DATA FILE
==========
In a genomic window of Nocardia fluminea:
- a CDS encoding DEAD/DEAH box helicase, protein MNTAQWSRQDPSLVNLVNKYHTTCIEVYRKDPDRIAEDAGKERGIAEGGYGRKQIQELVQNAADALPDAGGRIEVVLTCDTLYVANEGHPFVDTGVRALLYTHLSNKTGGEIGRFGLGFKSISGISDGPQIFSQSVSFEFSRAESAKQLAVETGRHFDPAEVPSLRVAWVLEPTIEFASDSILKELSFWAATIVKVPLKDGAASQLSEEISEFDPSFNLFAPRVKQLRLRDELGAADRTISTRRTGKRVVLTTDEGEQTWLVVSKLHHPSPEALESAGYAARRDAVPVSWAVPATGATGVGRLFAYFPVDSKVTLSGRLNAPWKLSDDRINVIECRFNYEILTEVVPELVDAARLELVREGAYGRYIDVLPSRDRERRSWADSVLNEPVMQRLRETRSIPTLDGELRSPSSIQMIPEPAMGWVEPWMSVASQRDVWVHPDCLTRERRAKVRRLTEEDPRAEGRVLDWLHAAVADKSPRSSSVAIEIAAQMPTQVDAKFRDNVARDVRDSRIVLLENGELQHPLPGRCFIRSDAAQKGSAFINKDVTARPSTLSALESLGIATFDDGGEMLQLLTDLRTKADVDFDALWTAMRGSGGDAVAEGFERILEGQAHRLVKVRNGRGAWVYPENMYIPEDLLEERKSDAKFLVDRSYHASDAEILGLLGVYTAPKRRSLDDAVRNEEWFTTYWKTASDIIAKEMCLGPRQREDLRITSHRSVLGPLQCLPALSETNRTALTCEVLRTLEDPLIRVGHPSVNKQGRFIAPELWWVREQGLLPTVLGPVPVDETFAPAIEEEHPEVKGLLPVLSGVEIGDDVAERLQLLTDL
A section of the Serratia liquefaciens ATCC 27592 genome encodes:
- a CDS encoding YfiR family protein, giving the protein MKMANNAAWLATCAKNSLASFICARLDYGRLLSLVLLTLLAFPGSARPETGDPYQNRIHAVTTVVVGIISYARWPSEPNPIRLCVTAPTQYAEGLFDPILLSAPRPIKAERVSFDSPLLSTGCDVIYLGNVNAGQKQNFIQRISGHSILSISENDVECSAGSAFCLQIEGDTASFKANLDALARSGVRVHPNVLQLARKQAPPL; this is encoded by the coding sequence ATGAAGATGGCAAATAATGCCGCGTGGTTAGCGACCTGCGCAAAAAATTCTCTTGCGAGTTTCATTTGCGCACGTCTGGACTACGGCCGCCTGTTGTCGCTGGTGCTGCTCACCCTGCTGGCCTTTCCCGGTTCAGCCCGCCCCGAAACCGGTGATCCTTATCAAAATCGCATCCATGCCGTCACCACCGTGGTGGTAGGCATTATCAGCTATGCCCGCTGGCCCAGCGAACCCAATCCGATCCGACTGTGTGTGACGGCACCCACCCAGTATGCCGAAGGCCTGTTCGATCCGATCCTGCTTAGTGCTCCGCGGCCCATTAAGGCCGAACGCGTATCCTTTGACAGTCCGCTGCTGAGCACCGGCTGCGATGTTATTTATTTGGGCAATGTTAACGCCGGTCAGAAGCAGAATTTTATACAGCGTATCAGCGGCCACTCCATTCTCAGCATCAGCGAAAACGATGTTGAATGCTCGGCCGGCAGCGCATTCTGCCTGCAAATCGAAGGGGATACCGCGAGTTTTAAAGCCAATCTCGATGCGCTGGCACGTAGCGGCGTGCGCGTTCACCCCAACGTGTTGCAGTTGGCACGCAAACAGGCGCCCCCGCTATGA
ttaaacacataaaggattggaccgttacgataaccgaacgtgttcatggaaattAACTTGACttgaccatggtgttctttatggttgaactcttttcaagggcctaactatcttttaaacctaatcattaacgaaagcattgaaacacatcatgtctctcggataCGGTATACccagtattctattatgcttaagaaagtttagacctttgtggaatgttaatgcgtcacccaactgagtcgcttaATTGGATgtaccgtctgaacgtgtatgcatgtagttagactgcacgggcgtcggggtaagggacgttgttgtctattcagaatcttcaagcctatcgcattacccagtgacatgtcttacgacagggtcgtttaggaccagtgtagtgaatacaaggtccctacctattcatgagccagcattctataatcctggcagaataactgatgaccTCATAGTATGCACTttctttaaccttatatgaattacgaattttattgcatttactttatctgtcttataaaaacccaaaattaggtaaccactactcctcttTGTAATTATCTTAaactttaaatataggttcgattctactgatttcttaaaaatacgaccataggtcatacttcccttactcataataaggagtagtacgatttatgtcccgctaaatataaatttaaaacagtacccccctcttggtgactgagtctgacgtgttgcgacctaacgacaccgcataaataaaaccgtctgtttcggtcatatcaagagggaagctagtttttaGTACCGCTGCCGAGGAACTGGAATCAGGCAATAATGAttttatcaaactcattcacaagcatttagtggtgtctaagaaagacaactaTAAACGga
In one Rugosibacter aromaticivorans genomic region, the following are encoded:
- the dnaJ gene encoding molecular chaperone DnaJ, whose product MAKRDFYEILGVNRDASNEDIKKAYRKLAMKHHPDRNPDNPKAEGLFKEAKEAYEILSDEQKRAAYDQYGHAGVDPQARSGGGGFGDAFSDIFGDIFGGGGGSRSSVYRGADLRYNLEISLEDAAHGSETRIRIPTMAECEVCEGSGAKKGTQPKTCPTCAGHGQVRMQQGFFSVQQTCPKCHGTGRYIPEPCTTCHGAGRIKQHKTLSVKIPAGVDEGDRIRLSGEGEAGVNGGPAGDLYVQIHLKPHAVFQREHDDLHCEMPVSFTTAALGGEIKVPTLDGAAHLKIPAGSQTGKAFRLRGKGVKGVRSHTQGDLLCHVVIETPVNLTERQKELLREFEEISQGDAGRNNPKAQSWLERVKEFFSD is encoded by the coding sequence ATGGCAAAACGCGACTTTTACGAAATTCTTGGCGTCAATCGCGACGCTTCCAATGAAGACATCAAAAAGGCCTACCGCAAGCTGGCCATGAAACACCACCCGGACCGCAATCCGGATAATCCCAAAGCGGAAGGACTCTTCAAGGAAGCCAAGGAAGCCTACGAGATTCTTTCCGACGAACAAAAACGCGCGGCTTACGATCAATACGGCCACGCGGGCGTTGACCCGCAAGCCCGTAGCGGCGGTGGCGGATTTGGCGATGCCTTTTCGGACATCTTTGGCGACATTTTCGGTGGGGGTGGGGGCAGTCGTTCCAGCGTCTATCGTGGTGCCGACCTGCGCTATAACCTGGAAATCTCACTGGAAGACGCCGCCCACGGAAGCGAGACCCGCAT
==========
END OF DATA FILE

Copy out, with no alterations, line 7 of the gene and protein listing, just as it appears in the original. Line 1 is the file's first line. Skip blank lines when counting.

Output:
- the dnaJ gene encoding molecular chaperone DnaJ, whose product MAKRDFYEILGVNRDASNEDIKKAYRKLAMKHHPDRNPDNPKAEGLFKEAKEAYEILSDEQKRAAYDQYGHAGVDPQARSGGGGFGDAFSDIFGDIFGGGGGSRSSVYRGADLRYNLEISLEDAAHGSETRIRIPTMAECEVCEGSGAKKGTQPKTCPTCAGHGQVRMQQGFFSVQQTCPKCHGTGRYIPEPCTTCHGAGRIKQHKTLSVKIPAGVDEGDRIRLSGEGEAGVNGGPAGDLYVQIHLKPHAVFQREHDDLHCEMPVSFTTAALGGEIKVPTLDGAAHLKIPAGSQTGKAFRLRGKGVKGVRSHTQGDLLCHVVIETPVNLTERQKELLREFEEISQGDAGRNNPKAQSWLERVKEFFSD is encoded by the coding sequence ATGGCAAAACGCGACTTTTACGAAATTCTTGGCGTCAATCGCGACGCTTCCAATGAAGACATCAAAAAGGCCTACCGCAAGCTGGCCATGAAACACCACCCGGACCGCAATCCGGATAATCCCAAAGCGGAAGGACTCTTCAAGGAAGCCAAGGAAGCCTACGAGATTCTTTCCGACGAACAAAAACGCGCGGCTTACGATCAATACGGCCACGCGGGCGTTGACCCGCAAGCCCGTAGCGGCGGTGGCGGATTTGGCGATGCCTTTTCGGACATCTTTGGCGACATTTTCGGTGGGGGTGGGGGCAGTCGTTCCAGCGTCTATCGTGGTGCCGACCTGCGCTATAACCTGGAAATCTCACTGGAAGACGCCGCCCACGGAAGCGAGACCCGCAT